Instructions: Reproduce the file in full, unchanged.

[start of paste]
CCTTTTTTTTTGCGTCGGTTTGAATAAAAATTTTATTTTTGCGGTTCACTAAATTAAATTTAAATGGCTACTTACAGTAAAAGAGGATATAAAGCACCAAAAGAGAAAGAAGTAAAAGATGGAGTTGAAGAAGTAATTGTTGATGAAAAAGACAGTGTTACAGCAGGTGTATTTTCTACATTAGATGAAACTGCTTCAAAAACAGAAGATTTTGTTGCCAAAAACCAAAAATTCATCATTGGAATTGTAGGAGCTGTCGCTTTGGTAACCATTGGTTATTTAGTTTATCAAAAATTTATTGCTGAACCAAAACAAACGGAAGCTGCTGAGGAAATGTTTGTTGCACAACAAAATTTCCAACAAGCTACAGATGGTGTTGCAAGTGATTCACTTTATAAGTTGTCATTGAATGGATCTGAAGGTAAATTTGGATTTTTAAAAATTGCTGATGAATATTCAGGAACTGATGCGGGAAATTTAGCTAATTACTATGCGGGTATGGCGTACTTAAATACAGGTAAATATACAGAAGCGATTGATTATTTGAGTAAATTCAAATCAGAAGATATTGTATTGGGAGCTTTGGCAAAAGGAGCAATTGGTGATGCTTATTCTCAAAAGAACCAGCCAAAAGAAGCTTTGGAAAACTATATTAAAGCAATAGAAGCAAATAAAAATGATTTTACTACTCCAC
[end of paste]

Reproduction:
CCTTTTTTTTTGCGTCGGTTTGAATAAAAATTTTATTTTTGCGGTTCACTAAATTAAATTTAAATGGCTACTTACAGTAAAAGAGGATATAAAGCACCAAAAGAGAAAGAAGTAAAAGATGGAGTTGAAGAAGTAATTGTTGATGAAAAAGACAGTGTTACAGCAGGTGTATTTTCTACATTAGATGAAACTGCTTCAAAAACAGAAGATTTTGTTGCCAAAAACCAAAAATTCATCATTGGAATTGTAGGAGCTGTCGCTTTGGTAACCATTGGTTATTTAGTTTATCAAAAATTTATTGCTGAACCAAAACAAACGGAAGCTGCTGAGGAAATGTTTGTTGCACAACAAAATTTCCAACAAGCTACAGATGGTGTTGCAAGTGATTCACTTTATAAGTTGTCATTGAATGGATCTGAAGGTAAATTTGGATTTTTAAAAATTGCTGATGAATATTCAGGAACTGATGCGGGAAATTTAGCTAATTACTATGCGGGTATGGCGTACTTAAATACAGGTAAATATACAGAAGCGATTGATTATTTGAGTAAATTCAAATCAGAAGATATTGTATTGGGAGCTTTGGCAAAAGGAGCAATTGGTGATGCTTATTCTCAAAAGAACCAGCCAAAAGAAGCTTTGGAAAACTATATTAAAGCAATAGAAGCAAATAAAAATGATTTTACTACTCCAC